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Grant sought to fix past mistakes PDF Print E-mail
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Written by Mark Jaegar   
Wednesday, 09 December 2009 17:32

Contamination from decades ago still haunts owner of Fredonia site

The Ozaukee County Board voted unanimously last week to support a grant request that could ultimately help clean up a tainted Village of Fredonia property.

County supervisors gave their support to a site assessment grant request submitted by Phillips Plastics under the federal government’s Brownfields Revitalization Act in hopes of remedying a decades-old pollution problem at a property it owns at 600 S. Milwaukee St.

The 5.3-acre site is just north of the village’s industrial park.

If the grant is approved, the company could receive as much as $100,000 of federal money channeled through the Wisconsin Department of Natural Resources to assess the level of contamination on the site.

The company must match the amount of government funding, and the request must come from a public body, in this case the county. The grant application was initially endorsed by the county’s Administration Committee.

“No county money is involved. We are essentially just the go-between in this request,” said Kathleen Cady Schilling, the county’s director of economic development.

“In its current condition, the property could never be sold. The thought is that with the state of the economy, this would be an ideal time to correct whatever problem there is on the site so they would be prepared to do whatever they want with it down the road.”

Phillips Plastics finds itself having to wrestle with the ghost of past misdeeds on the property.

Significant levels of tri-chloroethylene (TCE) have been identified in the soil. The colorless, toxic chemical is used to degrease metals and is also a solvent for oils and waxes, a refrigerant, a fumigant and is used in dry cleaning.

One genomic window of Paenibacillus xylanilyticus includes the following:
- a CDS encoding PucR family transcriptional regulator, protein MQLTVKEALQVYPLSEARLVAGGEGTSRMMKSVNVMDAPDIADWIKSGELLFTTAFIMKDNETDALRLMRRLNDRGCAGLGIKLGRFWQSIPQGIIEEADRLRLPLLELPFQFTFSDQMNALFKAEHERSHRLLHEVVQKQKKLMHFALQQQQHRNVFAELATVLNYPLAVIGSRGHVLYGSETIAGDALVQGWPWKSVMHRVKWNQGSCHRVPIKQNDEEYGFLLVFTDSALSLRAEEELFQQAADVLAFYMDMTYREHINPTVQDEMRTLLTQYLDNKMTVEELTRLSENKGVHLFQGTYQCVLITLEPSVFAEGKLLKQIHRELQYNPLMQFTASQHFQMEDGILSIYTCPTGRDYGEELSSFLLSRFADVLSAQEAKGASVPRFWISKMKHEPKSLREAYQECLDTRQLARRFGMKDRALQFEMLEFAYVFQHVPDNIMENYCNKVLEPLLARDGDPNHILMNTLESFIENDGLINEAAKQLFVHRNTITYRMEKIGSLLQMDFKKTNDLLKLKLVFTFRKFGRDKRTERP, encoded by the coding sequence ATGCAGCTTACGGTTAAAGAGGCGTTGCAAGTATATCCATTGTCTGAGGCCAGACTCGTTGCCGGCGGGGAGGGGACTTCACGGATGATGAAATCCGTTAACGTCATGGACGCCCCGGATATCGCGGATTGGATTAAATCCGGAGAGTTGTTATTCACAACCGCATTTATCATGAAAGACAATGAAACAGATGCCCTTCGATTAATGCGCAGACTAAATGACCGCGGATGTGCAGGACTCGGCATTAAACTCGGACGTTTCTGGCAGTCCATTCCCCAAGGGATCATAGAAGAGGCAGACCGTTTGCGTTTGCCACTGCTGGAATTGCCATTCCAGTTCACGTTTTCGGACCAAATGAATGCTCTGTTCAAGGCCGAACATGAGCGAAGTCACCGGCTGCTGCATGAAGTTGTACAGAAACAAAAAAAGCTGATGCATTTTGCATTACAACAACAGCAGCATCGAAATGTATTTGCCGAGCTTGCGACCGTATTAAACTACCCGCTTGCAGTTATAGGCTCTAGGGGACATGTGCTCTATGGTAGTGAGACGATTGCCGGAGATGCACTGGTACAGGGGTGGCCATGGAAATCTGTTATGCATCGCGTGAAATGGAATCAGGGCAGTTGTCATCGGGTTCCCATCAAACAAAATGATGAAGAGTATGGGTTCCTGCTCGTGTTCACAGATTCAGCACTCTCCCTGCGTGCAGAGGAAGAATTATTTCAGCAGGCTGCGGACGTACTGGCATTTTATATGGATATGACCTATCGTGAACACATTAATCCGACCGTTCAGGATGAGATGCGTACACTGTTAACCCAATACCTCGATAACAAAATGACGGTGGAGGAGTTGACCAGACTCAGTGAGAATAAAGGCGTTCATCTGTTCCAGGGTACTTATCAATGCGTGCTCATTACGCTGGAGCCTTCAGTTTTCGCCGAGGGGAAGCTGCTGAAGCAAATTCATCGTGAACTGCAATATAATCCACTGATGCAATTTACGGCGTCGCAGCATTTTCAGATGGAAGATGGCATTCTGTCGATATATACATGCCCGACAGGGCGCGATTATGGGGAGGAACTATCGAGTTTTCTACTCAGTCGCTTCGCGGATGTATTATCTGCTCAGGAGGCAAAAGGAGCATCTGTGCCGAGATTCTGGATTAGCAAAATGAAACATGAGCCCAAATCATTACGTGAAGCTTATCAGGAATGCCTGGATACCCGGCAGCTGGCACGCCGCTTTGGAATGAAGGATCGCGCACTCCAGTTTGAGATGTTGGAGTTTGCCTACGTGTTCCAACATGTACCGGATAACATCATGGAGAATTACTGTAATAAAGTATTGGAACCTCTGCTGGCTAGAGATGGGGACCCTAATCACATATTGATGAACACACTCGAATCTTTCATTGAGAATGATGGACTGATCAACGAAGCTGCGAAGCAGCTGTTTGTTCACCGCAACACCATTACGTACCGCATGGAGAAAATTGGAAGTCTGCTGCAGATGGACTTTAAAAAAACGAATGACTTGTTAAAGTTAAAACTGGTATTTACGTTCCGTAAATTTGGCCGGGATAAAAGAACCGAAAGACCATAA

When the company pursued an initial site assessment through the Village of Fredonia in 2004, Phillips Plastics representatives told officials their company had never used the chemical in its operations.

Still, the company confirmed the presence of “an amoeba-shaped plume” of TCE that was generally confined to soil under paved areas.

The contamination is linked to operations on the property long before Phillips acquired it in 1985.

Phillips bought the property from Graphics Technology, but the TCE contamination is believed to have occurred in the late 1970s and early 1980s when the property was owned by H.V.C., Inc. (High Voltage Capacitors).

Phillips did not conduct an environmental assessment of the property prior to the purchase, and thus was unaware of the previous contamination on the site.

“We did not cause the problem nor contribute to the problem, but we are trying to look for creative strategies for remediation,” said Dan Andersen, corporate safety, health and environmental manager for Phillips Plastics. 

“It is sad that the past practices of prior owners are passed along to others, but that’s what we are currently faced with.”

According to the county, Phillips has not used the site since 2000, but has leased the building in recent years. There have been no tenants for the past several years.

The initial brownfields grant, secured through the village, paid for permanent monitoring sites that tracked the flow and source of the TCE.

Although the contamination level on the site was deemed “significant,” the grant request submitted to the county indicated the pollution has not spread into the surrounding groundwater.

The second-phase site assessment grant would be used to raze the building so that the site would be available for redevelopment. Much of the contamination is reportedly under the building.

To move the grant process along, Cady Schilling said, the request was actually forwarded to the DNR prior to County Board approval with the understanding it would be withdrawn if supervisors failed to back the application.

“It is just the first step in the process, but we consider it an important step in encouraging future development at this site,” she said.

“I believe it is going to take a team approach to remedy this situation, and I believe we have some great key members who support the situation,” Andersen said of the cooperation the company has received from the village, county and DNR.

Andersen noted Phillips has a strong environmental record, recently receiving the Wisconsin Business Friend of the Environment stewardship award. All of its manufacturing facilities are ISO 14001 certified and its manufacturing facilities are Green Tier participants.


BENEATH A NEW blanket of snow, soil on the Phillips Plastic property on South Milwaukee Street in Fredonia is contaminated with TCE. The company is seeking a brownfields grant to clean up the site. Photo by Mark Jaeger

 

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